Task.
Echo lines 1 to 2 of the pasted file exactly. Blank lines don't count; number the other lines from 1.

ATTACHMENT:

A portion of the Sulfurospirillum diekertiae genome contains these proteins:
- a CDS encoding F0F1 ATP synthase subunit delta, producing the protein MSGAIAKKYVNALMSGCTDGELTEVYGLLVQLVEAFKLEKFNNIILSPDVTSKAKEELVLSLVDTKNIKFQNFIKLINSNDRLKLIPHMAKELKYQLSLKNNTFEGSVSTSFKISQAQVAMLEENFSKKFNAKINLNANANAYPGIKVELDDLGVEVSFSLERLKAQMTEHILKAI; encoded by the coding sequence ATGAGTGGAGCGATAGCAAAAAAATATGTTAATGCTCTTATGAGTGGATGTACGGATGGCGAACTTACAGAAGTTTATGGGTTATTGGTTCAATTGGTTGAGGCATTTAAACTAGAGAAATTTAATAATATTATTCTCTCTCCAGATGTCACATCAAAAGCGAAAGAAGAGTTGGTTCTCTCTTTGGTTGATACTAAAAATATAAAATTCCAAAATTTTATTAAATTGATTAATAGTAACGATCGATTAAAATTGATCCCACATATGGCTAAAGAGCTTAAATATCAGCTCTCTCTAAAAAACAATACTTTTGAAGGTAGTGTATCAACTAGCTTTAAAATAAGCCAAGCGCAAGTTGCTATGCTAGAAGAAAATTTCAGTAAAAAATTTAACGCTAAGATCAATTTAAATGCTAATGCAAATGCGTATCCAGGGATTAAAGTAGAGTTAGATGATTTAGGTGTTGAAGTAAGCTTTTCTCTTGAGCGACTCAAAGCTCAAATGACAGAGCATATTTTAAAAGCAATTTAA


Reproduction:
A portion of the Sulfurospirillum diekertiae genome contains these proteins:
- a CDS encoding F0F1 ATP synthase subunit delta, producing the protein MSGAIAKKYVNALMSGCTDGELTEVYGLLVQLVEAFKLEKFNNIILSPDVTSKAKEELVLSLVDTKNIKFQNFIKLINSNDRLKLIPHMAKELKYQLSLKNNTFEGSVSTSFKISQAQVAMLEENFSKKFNAKINLNANANAYPGIKVELDDLGVEVSFSLERLKAQMTEHILKAI; encoded by the coding sequence ATGAGTGGAGCGATAGCAAAAAAATATGTTAATGCTCTTATGAGTGGATGTACGGATGGCGAACTTACAGAAGTTTATGGGTTATTGGTTCAATTGGTTGAGGCATTTAAACTAGAGAAATTTAATAATATTATTCTCTCTCCAGATGTCACATCAAAAGCGAAAGAAGAGTTGGTTCTCTCTTTGGTTGATACTAAAAATATAAAATTCCAAAATTTTATTAAATTGATTAATAGTAACGATCGATTAAAATTGATCCCACATATGGCTAAAGAGCTTAAATATCAGCTCTCTCTAAAAAACAATACTTTTGAAGGTAGTGTATCAACTAGCTTTAAAATAAGCCAAGCGCAAGTTGCTATGCTAGAAGAAAATTTCAGTAAAAAATTTAACGCTAAGATCAATTTAAATGCTAATGCAAATGCGTATCCAGGGATTAAAGTAGAGTTAGATGATTTAGGTGTTGAAGTAAGCTTTTCTCTTGAGCGACTCAAAGCTCAAATGACAGAGCATATTTTAAAAGCAATTTAA